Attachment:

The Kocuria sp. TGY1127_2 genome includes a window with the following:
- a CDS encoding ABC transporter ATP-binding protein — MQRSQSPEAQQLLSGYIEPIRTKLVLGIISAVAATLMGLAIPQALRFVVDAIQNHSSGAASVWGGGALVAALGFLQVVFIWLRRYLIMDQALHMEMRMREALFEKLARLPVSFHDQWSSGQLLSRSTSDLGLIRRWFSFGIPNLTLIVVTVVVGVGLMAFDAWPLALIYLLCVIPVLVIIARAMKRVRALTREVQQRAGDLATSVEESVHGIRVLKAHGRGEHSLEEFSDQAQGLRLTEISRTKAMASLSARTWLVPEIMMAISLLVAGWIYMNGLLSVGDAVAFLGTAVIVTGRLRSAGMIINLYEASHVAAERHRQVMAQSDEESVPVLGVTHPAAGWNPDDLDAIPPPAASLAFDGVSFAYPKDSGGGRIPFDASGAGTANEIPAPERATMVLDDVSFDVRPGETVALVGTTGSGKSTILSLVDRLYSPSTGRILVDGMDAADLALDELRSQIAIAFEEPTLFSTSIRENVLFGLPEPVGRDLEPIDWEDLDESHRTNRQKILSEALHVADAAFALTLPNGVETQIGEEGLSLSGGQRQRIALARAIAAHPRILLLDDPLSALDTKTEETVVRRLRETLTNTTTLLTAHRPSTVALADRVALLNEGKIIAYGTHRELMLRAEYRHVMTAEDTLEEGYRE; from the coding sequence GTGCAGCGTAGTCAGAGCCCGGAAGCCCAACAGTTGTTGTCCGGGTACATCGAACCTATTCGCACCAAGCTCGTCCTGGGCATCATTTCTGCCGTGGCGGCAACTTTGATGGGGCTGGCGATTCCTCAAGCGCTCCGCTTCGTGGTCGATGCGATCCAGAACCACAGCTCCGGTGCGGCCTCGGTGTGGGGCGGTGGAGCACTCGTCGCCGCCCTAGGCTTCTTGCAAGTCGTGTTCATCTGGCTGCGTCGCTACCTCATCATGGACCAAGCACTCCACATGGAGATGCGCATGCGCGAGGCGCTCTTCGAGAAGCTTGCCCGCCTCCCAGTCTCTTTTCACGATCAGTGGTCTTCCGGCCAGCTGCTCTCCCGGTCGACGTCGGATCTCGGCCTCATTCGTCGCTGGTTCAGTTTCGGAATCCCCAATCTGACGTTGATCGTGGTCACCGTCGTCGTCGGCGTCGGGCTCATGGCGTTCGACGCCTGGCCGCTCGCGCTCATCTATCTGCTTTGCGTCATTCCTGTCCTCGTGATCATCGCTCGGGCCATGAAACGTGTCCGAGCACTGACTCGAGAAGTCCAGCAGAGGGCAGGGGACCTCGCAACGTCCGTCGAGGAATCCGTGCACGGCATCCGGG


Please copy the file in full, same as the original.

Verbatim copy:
The Kocuria sp. TGY1127_2 genome includes a window with the following:
- a CDS encoding ABC transporter ATP-binding protein — MQRSQSPEAQQLLSGYIEPIRTKLVLGIISAVAATLMGLAIPQALRFVVDAIQNHSSGAASVWGGGALVAALGFLQVVFIWLRRYLIMDQALHMEMRMREALFEKLARLPVSFHDQWSSGQLLSRSTSDLGLIRRWFSFGIPNLTLIVVTVVVGVGLMAFDAWPLALIYLLCVIPVLVIIARAMKRVRALTREVQQRAGDLATSVEESVHGIRVLKAHGRGEHSLEEFSDQAQGLRLTEISRTKAMASLSARTWLVPEIMMAISLLVAGWIYMNGLLSVGDAVAFLGTAVIVTGRLRSAGMIINLYEASHVAAERHRQVMAQSDEESVPVLGVTHPAAGWNPDDLDAIPPPAASLAFDGVSFAYPKDSGGGRIPFDASGAGTANEIPAPERATMVLDDVSFDVRPGETVALVGTTGSGKSTILSLVDRLYSPSTGRILVDGMDAADLALDELRSQIAIAFEEPTLFSTSIRENVLFGLPEPVGRDLEPIDWEDLDESHRTNRQKILSEALHVADAAFALTLPNGVETQIGEEGLSLSGGQRQRIALARAIAAHPRILLLDDPLSALDTKTEETVVRRLRETLTNTTTLLTAHRPSTVALADRVALLNEGKIIAYGTHRELMLRAEYRHVMTAEDTLEEGYRE; from the coding sequence GTGCAGCGTAGTCAGAGCCCGGAAGCCCAACAGTTGTTGTCCGGGTACATCGAACCTATTCGCACCAAGCTCGTCCTGGGCATCATTTCTGCCGTGGCGGCAACTTTGATGGGGCTGGCGATTCCTCAAGCGCTCCGCTTCGTGGTCGATGCGATCCAGAACCACAGCTCCGGTGCGGCCTCGGTGTGGGGCGGTGGAGCACTCGTCGCCGCCCTAGGCTTCTTGCAAGTCGTGTTCATCTGGCTGCGTCGCTACCTCATCATGGACCAAGCACTCCACATGGAGATGCGCATGCGCGAGGCGCTCTTCGAGAAGCTTGCCCGCCTCCCAGTCTCTTTTCACGATCAGTGGTCTTCCGGCCAGCTGCTCTCCCGGTCGACGTCGGATCTCGGCCTCATTCGTCGCTGGTTCAGTTTCGGAATCCCCAATCTGACGTTGATCGTGGTCACCGTCGTCGTCGGCGTCGGGCTCATGGCGTTCGACGCCTGGCCGCTCGCGCTCATCTATCTGCTTTGCGTCATTCCTGTCCTCGTGATCATCGCTCGGGCCATGAAACGTGTCCGAGCACTGACTCGAGAAGTCCAGCAGAGGGCAGGGGACCTCGCAACGTCCGTCGAGGAATCCGTGCACGGCATCCGGG